Generic drugmakers Mylan and Teva Pharmaceutical usually deal blows to brand-name drug manufacturers, not each other, but that changed last week when the Food and Drug Administration approved Mylan’s generic version of Teva Pharmaceutical’s Copaxone, a best-selling drug with $4 billion in annual sales. Here’s what this news means to investors in these companies.
Big-time brand name
Teva Pharmaceutical is best known for making generic drugs, but it generates about 20% of its top-line sales from Copaxone. The latter’s sales of $1.02 billion in the second quarter accounted for only a little less than half of Teva Pharmaceutical’s specialty drug segment sales.
With $4 billion in annual multiple sclerosis revenue, Copaxone is the top-selling MS drug on the market, and according to IMS Health data, Copaxone’s U.S. market share for both new patients and total prescriptions clocks in at an enviable 26.5% and 28.8%, respectively.
Undeniably, Copaxone is a Goliath in the indication and an important driver of Teva Pharmaceutical’s success.
End of the line
Copaxone’s market-leading position funneled billions of dollars into Teva Pharmaceutical’s coffers over the years, and some of that money went to the development of a long-lasting formulation of Copaxone that management hoped would keep generic interlopers at bay.
That strategy worked, until now.
Originally, Copaxone was formulated as a 20 mg dose that’s taken daily. However, facing patent expiration on that daily dose, Teva Pharmaceutical successfully developed a larger 40 mg dose that can be taken every three days instead.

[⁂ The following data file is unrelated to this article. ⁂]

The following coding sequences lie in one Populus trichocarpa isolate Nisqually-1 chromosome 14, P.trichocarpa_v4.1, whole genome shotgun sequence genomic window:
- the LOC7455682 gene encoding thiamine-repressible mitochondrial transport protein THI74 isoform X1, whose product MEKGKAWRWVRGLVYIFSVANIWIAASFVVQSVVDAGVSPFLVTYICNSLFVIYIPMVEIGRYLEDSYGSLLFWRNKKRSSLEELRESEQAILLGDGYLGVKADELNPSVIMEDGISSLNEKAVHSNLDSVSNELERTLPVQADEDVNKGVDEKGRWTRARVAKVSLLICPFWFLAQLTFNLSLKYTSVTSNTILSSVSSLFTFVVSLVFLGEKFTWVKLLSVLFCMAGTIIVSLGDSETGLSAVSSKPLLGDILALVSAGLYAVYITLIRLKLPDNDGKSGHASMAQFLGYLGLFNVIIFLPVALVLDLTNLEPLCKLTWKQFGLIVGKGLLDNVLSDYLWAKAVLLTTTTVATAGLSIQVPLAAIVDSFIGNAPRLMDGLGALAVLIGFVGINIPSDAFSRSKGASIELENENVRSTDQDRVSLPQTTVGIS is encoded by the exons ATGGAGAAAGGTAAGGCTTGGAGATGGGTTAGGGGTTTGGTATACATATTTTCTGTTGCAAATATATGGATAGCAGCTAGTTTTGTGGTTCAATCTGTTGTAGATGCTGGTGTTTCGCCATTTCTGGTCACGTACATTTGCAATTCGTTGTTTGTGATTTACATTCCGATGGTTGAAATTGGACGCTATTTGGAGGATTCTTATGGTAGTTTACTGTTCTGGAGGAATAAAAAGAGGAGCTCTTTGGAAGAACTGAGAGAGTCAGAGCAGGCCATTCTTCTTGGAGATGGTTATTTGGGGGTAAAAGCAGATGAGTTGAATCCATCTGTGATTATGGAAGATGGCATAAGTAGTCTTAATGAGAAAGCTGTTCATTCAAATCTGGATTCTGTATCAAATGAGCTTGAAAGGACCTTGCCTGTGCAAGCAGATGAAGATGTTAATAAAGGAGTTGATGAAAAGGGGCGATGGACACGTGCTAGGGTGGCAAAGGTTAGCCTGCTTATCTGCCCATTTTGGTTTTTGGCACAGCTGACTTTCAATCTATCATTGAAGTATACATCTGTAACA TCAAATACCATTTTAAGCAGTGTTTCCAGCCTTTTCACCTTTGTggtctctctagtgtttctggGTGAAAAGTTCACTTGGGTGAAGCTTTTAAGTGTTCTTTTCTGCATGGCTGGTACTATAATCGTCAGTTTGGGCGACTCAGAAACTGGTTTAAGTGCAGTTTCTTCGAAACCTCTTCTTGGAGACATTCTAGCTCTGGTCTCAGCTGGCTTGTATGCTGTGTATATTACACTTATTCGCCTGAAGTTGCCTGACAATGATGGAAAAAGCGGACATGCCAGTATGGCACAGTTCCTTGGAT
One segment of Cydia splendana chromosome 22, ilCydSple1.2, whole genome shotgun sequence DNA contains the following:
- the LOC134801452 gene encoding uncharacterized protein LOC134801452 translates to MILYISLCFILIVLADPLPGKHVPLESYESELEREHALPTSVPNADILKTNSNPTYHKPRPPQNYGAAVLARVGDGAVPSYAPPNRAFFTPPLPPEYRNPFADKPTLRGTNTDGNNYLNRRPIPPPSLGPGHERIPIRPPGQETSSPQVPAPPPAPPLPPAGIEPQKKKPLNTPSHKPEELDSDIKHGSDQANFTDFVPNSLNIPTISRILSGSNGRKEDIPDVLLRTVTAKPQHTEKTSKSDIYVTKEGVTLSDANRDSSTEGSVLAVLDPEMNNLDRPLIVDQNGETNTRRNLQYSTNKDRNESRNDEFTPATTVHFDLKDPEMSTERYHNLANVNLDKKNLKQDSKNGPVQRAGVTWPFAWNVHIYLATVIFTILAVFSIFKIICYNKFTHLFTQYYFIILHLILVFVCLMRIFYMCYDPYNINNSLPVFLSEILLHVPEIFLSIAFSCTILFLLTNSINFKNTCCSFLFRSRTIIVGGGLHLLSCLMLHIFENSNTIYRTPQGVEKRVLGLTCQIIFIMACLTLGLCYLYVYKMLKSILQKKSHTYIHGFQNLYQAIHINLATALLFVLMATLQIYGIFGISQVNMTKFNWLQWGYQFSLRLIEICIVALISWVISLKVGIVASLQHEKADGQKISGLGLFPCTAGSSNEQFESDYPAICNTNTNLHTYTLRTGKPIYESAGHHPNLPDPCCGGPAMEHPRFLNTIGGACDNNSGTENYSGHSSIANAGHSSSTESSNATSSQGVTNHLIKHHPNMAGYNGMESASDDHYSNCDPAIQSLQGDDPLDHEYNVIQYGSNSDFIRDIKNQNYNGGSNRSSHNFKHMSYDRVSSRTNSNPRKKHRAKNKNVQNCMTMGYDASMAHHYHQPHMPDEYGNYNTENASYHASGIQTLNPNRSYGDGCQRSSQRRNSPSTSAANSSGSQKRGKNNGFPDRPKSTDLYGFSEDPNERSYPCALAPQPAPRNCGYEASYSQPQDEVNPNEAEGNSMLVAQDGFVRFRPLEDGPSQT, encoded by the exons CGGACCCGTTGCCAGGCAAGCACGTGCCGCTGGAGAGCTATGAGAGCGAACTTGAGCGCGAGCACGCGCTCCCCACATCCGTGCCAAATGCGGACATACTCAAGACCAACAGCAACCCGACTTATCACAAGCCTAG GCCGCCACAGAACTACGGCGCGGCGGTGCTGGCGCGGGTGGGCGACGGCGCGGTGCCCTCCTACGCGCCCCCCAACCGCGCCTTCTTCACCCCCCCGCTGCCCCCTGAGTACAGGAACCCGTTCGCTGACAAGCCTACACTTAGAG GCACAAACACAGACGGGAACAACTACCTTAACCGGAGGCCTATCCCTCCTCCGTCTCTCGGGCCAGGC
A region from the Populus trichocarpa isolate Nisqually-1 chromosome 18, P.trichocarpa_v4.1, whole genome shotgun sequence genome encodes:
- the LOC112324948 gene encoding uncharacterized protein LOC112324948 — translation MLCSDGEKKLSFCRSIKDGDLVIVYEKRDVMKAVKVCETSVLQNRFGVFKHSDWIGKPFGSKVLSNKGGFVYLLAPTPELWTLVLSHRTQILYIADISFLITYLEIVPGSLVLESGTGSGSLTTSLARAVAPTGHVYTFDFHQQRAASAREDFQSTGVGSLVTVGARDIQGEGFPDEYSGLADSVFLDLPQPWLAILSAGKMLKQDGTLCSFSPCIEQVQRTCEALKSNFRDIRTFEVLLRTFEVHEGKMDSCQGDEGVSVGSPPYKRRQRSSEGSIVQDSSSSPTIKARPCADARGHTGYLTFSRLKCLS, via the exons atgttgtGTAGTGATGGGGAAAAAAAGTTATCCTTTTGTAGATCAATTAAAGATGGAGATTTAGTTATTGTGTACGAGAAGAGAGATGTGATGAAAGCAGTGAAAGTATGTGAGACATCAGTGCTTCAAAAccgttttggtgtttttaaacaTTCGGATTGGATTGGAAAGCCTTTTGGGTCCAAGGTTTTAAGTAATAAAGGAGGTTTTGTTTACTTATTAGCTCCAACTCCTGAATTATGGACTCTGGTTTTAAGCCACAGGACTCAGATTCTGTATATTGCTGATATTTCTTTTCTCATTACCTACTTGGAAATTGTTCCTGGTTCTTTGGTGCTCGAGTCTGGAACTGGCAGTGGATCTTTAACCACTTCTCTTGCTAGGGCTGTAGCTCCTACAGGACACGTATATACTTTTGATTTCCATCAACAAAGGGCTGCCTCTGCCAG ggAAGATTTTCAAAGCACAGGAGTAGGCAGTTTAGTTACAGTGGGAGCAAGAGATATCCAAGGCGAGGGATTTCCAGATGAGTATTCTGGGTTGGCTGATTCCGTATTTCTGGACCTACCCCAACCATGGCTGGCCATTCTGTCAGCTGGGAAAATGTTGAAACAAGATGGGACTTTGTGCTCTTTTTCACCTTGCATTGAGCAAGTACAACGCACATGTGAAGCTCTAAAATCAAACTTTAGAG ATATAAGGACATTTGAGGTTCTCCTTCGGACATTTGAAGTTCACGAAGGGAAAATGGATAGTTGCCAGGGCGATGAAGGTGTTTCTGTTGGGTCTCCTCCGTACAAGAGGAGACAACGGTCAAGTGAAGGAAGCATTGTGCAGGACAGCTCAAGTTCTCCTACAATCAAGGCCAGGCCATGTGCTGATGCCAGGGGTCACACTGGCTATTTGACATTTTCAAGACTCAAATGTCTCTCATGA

Since the two drugs deliver the same efficacy but the 40 mg dose requires far fewer monthly shots, convincing patients to switch to the long-lasting Copaxone wasn’t very hard. As of the second quarter, management reports that about 85% of Copaxone scripts filled were for the 40 mg product.
Teva Pharmaceutical’s switching strategy successfully kept a lid on demand for the 20 mg generic alternative, Glatopa, from Momenta Pharmaceuticals and Novartis. Last quarter, Glatopa brought in just $19.1 million in sales — a far cry south of Copaxone’s haul.
Angry over Teva Pharmaceutical’s strategy, generic drugmakers began asking for patent reviews and filing lawsuits to invalidate patents protecting the 40 mg dose. Their attempts have been largely effective so far, but the matter of patent protection on the 40 mg formulation is pending an appeal by Teva Pharmaceutical.
Despite the patent uncertainty, Mylan was among the first drugmakers to develop and file for FDA approval of a 40 mg version of Copaxone and last week, Mylan secured the FDA OK on both its 40 mg and 20 mg formulations.
Following the approval, Teva Pharmaceutical said Mylan’s 40 mg launch is at risk, which means that if Teva Pharmaceutical wins its appeal, then Mylan could have to pay it stiff damages on sales. Mylan doesn’t seem worried, though. Management told investors last Thursday that it’s already shipping the 40 mg formulation.
Mylan’s approval puts Teva Pharmaceutical in a tough spot.
The company’s already on shaky financial ground because of its $40 billion acquisition of Allergan’s generic drug business last year. The deal saddled Teva Pharmaceutical with debt and caused its interest expense to balloon. At the same time, its sales and profit have been hamstrung by price compression and a backlog for generic drug approvals at the FDA.
These factors already have Teva Pharmaceutical selling assets to shore up its balance sheet, and now that it has to compete with Mylan, the pressure on it only increases. According to management, Mylan’s launch could shave $0.25 off its full-year EPS guidance this year.
It’s anyone’s guess how much Copaxone market share Mylan can capture, but given the size of the market, even a small victory could add hundreds of millions of dollars in sales. That’s particularly good news for Mylan investors because Mylan removed any benefit from its generic Copaxone from its guidance earlier this year. The approval, therefore, puts Mylan in a better position to offset headwinds associated with the fallout from its EpiPen debacle.
By Todd Campbell
Source: Motley Fool
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